Skipper Robbie Weir has praised the character of the team going into this weekend's FA Cup clash with Bradford City and claims the pressure is off as they get ready for a break from Sky Bet League Two action.
The Spireites did well to come back and earn a draw against Carlisle last weekend and Weir was impressed with the way the team continued to push right until the final whistle.
He said: "We showed good character and we showed our fitness levels to get back in the game."
The importance of fitness has been outlined by manager Jack Lester since he took charge at the Proact and it proved to be a key factor last weekend.
The Spireites will hope to keep the momentum going when they face tougher opposition in the form of Bradford this weekend. Weir stated: "Personally, I think with the result we got last week and how well we've been playing lately, ideally we would have liked a league game, but it gives us a chance against Bradford - who are in the league above us - to go and prove a point."
Weir says the Spireites will go into the match with the pressure firmly off. "We have no pressure going there," he said. "We've been doing well lately and we'll keep working on that on Saturday.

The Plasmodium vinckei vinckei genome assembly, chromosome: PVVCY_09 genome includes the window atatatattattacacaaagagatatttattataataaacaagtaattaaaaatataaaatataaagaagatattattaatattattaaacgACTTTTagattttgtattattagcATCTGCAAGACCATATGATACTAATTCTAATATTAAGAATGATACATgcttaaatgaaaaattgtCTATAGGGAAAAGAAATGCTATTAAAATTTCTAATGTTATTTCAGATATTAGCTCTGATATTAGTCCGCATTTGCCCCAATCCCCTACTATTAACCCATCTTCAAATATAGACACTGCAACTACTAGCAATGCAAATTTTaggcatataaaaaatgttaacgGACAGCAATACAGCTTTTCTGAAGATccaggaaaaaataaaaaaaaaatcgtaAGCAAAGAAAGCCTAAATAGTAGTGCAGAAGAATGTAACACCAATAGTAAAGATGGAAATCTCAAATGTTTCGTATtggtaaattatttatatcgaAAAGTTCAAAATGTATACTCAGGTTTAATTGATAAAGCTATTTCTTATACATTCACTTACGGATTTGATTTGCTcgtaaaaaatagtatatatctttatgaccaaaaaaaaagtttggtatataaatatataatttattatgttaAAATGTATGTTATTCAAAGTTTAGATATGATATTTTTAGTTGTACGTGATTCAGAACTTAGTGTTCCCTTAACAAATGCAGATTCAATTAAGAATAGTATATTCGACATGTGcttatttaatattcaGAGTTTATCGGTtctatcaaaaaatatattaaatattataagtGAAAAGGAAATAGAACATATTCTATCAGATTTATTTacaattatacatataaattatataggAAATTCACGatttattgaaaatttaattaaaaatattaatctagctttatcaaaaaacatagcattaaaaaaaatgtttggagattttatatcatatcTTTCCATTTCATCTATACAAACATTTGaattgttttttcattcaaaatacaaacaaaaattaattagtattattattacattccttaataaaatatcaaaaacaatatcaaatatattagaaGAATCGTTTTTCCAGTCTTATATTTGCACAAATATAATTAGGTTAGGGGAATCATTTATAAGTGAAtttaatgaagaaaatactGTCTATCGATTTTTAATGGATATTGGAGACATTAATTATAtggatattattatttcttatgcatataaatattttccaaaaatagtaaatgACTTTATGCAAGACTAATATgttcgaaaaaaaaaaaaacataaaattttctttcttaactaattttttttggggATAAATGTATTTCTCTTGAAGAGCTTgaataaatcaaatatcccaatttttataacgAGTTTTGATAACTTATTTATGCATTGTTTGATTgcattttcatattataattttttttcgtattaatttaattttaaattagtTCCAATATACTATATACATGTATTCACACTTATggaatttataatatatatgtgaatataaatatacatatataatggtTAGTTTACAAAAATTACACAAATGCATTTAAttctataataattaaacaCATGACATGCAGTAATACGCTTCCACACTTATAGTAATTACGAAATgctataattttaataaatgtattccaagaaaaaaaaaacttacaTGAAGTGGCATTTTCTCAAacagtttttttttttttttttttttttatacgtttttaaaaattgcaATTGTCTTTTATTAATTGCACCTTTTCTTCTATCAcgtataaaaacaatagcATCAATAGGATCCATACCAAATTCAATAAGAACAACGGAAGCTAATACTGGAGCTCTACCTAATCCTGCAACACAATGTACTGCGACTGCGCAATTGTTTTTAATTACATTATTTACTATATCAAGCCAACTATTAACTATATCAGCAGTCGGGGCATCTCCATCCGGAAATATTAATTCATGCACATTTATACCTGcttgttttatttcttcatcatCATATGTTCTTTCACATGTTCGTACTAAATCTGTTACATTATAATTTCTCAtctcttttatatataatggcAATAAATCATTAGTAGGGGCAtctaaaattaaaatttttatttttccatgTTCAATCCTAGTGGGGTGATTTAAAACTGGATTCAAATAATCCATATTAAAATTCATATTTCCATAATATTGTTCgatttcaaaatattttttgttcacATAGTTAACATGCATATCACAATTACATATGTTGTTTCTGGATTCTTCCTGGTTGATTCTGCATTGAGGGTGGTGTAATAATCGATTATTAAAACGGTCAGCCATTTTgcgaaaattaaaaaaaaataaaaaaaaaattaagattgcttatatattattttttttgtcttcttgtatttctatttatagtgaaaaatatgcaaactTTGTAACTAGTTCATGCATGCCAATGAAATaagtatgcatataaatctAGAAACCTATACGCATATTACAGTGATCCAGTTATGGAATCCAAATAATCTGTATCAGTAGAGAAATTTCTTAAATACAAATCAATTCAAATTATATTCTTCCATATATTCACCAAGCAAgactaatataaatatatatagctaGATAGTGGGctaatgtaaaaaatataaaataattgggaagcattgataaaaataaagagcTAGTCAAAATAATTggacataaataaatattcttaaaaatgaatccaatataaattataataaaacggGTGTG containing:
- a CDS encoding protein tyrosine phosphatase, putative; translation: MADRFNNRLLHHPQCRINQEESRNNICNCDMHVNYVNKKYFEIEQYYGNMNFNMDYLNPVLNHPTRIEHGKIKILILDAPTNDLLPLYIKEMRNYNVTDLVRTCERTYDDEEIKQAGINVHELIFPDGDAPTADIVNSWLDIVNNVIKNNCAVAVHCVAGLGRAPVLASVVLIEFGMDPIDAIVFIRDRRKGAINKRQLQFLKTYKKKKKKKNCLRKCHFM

"People have already got us beat so we can just go there, play our game, work on things we've been working on in training and hopefully get a result."
An FA Cup run could be exactly what Chesterfield need to breathe new confidence into their campaign, but Weir argued that could be the case with any victory.
"Any win at the minute is going to build confidence and that's what we need," said the midfielder. "We need consistency and hopefully we can build on that."
Meanwhile, Weir spoke about his duty as captain, having been given the armband when Lester arrived at the Proact. "It's been great and it's a massive honour," he commented. "The manager's come in and given me the armband but there should be 11 captains out on that pitch."
Competition for places in recent weeks has been strong, and in midfield, Weir's position on the pitch, that is especially true. Weir believes that it is a healthy contest: "In centre midfield there are loads of bodies fighting for places so it's good," he added.
"I find it a positive thing to keep me on my toes, making sure you're playing well. If you're not, someone else is going to come in and take your shirt."